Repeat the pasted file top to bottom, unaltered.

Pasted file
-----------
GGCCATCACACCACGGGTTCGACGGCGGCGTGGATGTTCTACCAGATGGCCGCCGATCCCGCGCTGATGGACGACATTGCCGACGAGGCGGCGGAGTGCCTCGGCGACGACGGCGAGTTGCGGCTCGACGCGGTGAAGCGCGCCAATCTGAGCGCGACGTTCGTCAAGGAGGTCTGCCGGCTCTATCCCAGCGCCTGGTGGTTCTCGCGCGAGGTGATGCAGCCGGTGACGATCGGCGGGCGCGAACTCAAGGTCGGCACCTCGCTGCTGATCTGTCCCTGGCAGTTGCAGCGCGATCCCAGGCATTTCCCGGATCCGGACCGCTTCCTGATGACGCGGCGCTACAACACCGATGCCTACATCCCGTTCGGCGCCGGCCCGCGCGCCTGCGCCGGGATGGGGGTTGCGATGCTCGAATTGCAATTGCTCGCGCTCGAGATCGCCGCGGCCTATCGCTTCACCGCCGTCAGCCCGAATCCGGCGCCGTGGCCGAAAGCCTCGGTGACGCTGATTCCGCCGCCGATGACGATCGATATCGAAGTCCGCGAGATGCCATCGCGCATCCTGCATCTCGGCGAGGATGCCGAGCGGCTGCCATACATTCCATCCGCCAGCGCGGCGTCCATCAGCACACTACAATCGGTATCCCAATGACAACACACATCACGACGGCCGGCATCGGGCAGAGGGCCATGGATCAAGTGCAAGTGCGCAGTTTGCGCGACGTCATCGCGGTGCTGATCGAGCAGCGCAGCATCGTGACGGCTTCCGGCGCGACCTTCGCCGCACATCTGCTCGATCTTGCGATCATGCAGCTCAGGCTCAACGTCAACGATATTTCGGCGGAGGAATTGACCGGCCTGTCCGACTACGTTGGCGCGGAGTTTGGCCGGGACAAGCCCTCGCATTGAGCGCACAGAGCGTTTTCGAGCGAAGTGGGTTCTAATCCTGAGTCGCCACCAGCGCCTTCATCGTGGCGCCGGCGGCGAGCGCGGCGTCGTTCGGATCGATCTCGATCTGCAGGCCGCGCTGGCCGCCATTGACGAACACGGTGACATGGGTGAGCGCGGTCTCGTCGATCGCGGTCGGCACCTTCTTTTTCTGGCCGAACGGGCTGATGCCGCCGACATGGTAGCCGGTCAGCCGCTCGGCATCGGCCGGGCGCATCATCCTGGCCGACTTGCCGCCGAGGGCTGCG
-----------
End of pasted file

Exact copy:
GGCCATCACACCACGGGTTCGACGGCGGCGTGGATGTTCTACCAGATGGCCGCCGATCCCGCGCTGATGGACGACATTGCCGACGAGGCGGCGGAGTGCCTCGGCGACGACGGCGAGTTGCGGCTCGACGCGGTGAAGCGCGCCAATCTGAGCGCGACGTTCGTCAAGGAGGTCTGCCGGCTCTATCCCAGCGCCTGGTGGTTCTCGCGCGAGGTGATGCAGCCGGTGACGATCGGCGGGCGCGAACTCAAGGTCGGCACCTCGCTGCTGATCTGTCCCTGGCAGTTGCAGCGCGATCCCAGGCATTTCCCGGATCCGGACCGCTTCCTGATGACGCGGCGCTACAACACCGATGCCTACATCCCGTTCGGCGCCGGCCCGCGCGCCTGCGCCGGGATGGGGGTTGCGATGCTCGAATTGCAATTGCTCGCGCTCGAGATCGCCGCGGCCTATCGCTTCACCGCCGTCAGCCCGAATCCGGCGCCGTGGCCGAAAGCCTCGGTGACGCTGATTCCGCCGCCGATGACGATCGATATCGAAGTCCGCGAGATGCCATCGCGCATCCTGCATCTCGGCGAGGATGCCGAGCGGCTGCCATACATTCCATCCGCCAGCGCGGCGTCCATCAGCACACTACAATCGGTATCCCAATGACAACACACATCACGACGGCCGGCATCGGGCAGAGGGCCATGGATCAAGTGCAAGTGCGCAGTTTGCGCGACGTCATCGCGGTGCTGATCGAGCAGCGCAGCATCGTGACGGCTTCCGGCGCGACCTTCGCCGCACATCTGCTCGATCTTGCGATCATGCAGCTCAGGCTCAACGTCAACGATATTTCGGCGGAGGAATTGACCGGCCTGTCCGACTACGTTGGCGCGGAGTTTGGCCGGGACAAGCCCTCGCATTGAGCGCACAGAGCGTTTTCGAGCGAAGTGGGTTCTAATCCTGAGTCGCCACCAGCGCCTTCATCGTGGCGCCGGCGGCGAGCGCGGCGTCGTTCGGATCGATCTCGATCTGCAGGCCGCGCTGGCCGCCATTGACGAACACGGTGACATGGGTGAGCGCGGTCTCGTCGATCGCGGTCGGCACCTTCTTTTTCTGGCCGAACGGGCTGATGCCGCCGACATGGTAGCCGGTCAGCCGCTCGGCATCGGCCGGGCGCATCATCCTGGCCGACTTGCCGCCGAGGGCTGCG